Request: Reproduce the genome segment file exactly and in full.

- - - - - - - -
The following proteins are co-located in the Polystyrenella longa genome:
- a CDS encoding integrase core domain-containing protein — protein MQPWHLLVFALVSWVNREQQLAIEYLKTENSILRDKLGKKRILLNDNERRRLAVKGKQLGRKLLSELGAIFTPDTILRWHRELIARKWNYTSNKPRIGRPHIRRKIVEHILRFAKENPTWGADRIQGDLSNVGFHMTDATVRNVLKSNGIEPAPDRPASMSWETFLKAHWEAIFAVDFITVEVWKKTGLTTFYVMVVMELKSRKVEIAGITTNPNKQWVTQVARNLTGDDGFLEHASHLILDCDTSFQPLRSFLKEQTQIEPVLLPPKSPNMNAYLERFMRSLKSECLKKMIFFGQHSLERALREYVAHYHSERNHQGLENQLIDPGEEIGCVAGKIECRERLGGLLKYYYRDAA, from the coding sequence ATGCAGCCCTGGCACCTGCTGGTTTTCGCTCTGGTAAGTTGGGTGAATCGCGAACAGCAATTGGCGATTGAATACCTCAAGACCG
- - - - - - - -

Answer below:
The following proteins are co-located in the Polystyrenella longa genome:
- a CDS encoding integrase core domain-containing protein — protein MQPWHLLVFALVSWVNREQQLAIEYLKTENSILRDKLGKKRILLNDNERRRLAVKGKQLGRKLLSELGAIFTPDTILRWHRELIARKWNYTSNKPRIGRPHIRRKIVEHILRFAKENPTWGADRIQGDLSNVGFHMTDATVRNVLKSNGIEPAPDRPASMSWETFLKAHWEAIFAVDFITVEVWKKTGLTTFYVMVVMELKSRKVEIAGITTNPNKQWVTQVARNLTGDDGFLEHASHLILDCDTSFQPLRSFLKEQTQIEPVLLPPKSPNMNAYLERFMRSLKSECLKKMIFFGQHSLERALREYVAHYHSERNHQGLENQLIDPGEEIGCVAGKIECRERLGGLLKYYYRDAA, from the coding sequence ATGCAGCCCTGGCACCTGCTGGTTTTCGCTCTGGTAAGTTGGGTGAATCGCGAACAGCAATTGGCGATTGAATACCTCAAGACCG